At trial, the parties stipulated that the order forms constituted business records of T & M and Olympus. This stipulation also provided that the names given by callers to the businesses would be redacted from the records. Although Shugart contends that any information provided by the callers constituted inadmissible double hearsay,8 we believe that such information was not hearsay at all. The challenged business records were not offered to prove that factual matters asserted by the callers were true. Instead, the business records were offered to prove that the callers provided certain information to the distributors and that orders were shipped to certain addresses as a result. Because the information provided by the callers was not hearsay, the district court did not abuse its discretion by admitting the subject business records into evidence.

IV. Motion for a New Trial


After his conviction, Shugart moved for a new trial, arguing that the government failed to disclose exculpatory evidence in violation of Brady v. Maryland, 373 U.S. 83, 83 S.Ct. 1194, 10 L.Ed.2d 215 (1963). Shugart claimed that the government failed to disclose the affidavit of Troy Derby, a special agent for the DEA. Agent Derby's affidavit contained statements made by William Killion, the confidential informant in this case, after he was arrested in Kansas for manufacturing methcathinone. In his statements, Killion admitted that he was engaged in methcathinone production with a woman named Carolyn Braddy, who allegedly ordered the necessary chemicals and provided her residence as a place to manufacture the drug.


Shugart argued that Killion's statements were consistent with his defense at trial, which attempted to prove that Killion was solely responsible for ordering ephedrine and manufacturing methcathinone.9 Shugart claimed that just as Killion falsely accused him of manufacturing methcathinone, Agent Derby's affidavit established that Killion used the same modus operandi in making false accusations against Braddy. The district court denied Shugart's motion for a new trial, concluding that Agent Derby's affidavit was not "material."


Motions for new trial based on newly discovered evidence are generally disfavored. See United States v. Nixon, 881 F.2d 1305, 1311 (5th Cir.1989); F ED. R. C RIM. P. 33. District courts have "considerable discretion" in deciding Rule 33 motions. United States v. MMR Corp., 954 F.2d 1040, 1047 (5th Cir.1992). We review the district court's denial of a motion for a new trial for an abuse of discretion. United States v. Freeman, 77 F.3d 812, 815 (5th Cir.1996).


Shugart was not entitled to a new trial unless a reasonable probability existed that the government's disclosure of Agent Derby's affidavit would have resulted in acquittal. See United States v. Bagley, 473 U.S. 667, 682, 105 S.Ct. 3375, 3383, 87 L.Ed.2d 481 (1985); MMR Corp., 954 F.2d at 1046. At trial, Shugart argued that he was innocent and that Killion had used Shugart's name to order ephedrine and had manufactured methcathinone on his property. Shugart contends that the newly discovered evidence supports his theory because it shows that Killion also used Braddy's name and residence to order and manufacture methcathinone. This interpretation of the affidavit, however, relies on an unsupported assumption that Braddy was also innocent and that Killion was lying about her involvement to protect himself.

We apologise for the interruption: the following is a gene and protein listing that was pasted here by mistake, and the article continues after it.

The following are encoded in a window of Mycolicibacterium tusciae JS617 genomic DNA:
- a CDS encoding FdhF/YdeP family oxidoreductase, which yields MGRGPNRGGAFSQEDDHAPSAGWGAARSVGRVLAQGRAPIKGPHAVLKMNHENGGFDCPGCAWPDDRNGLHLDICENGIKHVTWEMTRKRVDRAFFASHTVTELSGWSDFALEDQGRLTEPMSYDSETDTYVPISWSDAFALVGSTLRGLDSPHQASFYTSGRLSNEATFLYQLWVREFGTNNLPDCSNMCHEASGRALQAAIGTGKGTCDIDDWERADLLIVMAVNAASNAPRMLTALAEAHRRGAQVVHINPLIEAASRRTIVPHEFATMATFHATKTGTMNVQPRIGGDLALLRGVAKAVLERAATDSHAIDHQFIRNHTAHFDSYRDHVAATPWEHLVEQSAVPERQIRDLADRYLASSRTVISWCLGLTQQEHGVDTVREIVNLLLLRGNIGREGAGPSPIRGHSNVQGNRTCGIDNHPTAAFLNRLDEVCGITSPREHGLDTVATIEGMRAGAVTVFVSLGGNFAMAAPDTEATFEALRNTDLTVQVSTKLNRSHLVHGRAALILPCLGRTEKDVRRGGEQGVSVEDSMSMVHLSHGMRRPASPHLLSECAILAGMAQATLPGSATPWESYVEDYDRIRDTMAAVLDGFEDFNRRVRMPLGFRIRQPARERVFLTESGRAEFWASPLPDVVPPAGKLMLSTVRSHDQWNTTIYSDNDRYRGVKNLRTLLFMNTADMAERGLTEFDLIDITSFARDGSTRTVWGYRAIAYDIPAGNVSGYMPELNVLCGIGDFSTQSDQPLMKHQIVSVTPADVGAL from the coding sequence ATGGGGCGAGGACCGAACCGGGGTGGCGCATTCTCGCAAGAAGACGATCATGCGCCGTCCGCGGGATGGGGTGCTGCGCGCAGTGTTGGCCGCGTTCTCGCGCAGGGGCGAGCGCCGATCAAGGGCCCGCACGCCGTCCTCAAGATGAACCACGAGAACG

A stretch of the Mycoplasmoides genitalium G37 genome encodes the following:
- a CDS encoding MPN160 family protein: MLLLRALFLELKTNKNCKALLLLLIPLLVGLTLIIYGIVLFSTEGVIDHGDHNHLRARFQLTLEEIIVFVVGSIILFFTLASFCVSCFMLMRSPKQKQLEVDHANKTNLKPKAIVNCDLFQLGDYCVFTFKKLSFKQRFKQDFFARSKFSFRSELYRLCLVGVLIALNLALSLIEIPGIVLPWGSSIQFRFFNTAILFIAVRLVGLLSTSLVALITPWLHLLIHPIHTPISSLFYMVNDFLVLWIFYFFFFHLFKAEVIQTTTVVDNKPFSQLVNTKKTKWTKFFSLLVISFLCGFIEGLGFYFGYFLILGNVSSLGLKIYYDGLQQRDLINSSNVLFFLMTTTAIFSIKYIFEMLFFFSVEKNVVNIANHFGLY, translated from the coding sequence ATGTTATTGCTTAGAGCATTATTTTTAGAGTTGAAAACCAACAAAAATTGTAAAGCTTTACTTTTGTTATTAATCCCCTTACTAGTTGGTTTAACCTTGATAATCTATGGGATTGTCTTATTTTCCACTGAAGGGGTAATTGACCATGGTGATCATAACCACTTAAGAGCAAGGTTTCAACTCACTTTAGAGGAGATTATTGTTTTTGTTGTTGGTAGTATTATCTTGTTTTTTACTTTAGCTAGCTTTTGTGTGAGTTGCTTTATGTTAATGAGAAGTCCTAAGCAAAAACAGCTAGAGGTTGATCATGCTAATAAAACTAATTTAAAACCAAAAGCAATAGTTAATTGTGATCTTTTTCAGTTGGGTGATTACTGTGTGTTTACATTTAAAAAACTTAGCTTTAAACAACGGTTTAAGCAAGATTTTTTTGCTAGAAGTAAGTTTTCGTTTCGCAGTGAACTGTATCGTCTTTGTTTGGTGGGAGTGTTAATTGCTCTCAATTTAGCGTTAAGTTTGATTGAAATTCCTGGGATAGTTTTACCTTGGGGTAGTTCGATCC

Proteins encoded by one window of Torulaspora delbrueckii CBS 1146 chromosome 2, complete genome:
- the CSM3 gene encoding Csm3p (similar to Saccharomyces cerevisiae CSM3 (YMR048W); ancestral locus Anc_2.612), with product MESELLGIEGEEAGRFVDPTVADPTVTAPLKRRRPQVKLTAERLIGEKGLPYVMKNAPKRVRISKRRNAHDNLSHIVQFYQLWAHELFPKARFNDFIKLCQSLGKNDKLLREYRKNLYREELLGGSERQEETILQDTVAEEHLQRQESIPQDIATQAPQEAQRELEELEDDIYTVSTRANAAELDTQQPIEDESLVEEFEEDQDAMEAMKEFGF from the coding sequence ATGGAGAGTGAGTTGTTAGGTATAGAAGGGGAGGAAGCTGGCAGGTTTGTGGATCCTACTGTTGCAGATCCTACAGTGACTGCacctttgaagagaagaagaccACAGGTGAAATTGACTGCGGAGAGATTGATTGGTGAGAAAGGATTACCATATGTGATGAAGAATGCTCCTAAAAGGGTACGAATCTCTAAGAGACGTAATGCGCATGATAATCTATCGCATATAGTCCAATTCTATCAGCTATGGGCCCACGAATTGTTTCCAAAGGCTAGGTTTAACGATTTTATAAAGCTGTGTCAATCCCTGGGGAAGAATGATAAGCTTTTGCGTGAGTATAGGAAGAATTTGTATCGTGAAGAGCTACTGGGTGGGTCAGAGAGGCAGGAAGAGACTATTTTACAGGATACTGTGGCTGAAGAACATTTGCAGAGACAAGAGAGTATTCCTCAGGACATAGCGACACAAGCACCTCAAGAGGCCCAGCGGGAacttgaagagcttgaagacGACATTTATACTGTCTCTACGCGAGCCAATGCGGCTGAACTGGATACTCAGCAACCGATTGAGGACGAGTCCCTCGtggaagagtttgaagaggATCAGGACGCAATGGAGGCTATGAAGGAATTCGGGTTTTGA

Even assuming Agent Derby's affidavit is consistent with Shugart's claim of innocence, we do not believe that presenting such evidence to the jury would have increased the probability of a different verdict. First, the government put on ample evidence of Shugart's direct involvement in methcathinone production. In fact, there was evidence that suggested that Shugart was in the process of manufacturing methcathinone when he was arrested. Shugart's theory that Killion alone was responsible for manufacturing methcathinone was also contradicted by orders for ephedrine placed well after Killion had left Texas. Moreover, the newly discovered evidence does not provide a new theory of the case. Rather, the evidence, at most, bolsters a theory advanced at trial. The jury rejected Shugart's version of the events, and we believe that it is unlikely that his "new" evidence would disturb that conclusion. Because the evidence at issue does not undermine the jury's verdict, the district court did not abuse its discretion by denying Shugart's motion for a new trial.

V. Sentencing Calculation


Shugart argues that the district court erred in calculating his sentence under the applicable Sentencing Guidelines. It is well settled that in reviewing an appeal from a guideline-based sentence, this court "will uphold the district court's sentence so long as it results from a correct application of the guidelines to factual findings which are not clearly erroneous." See, e.g., United States v. Sarasti, 869 F.2d 805, 806 (5th Cir.1989). Specific factual findings regarding the quantity of drugs to be used in determining the base offense level are reviewed on appeal only for clear error. United States v. Angulo, 927 F.2d 202, 204-05 (5th Cir.1991). In making findings of fact pursuant to the Sentencing Guidelines, a district court need only be convinced by a preponderance of the evidence. United States v. Casto, 889 F.2d 562, 570 (5th Cir.1989), cert. denied, 493 U.S. 1092, 110 S.Ct. 1164, 107 L.Ed.2d 1067 (1990).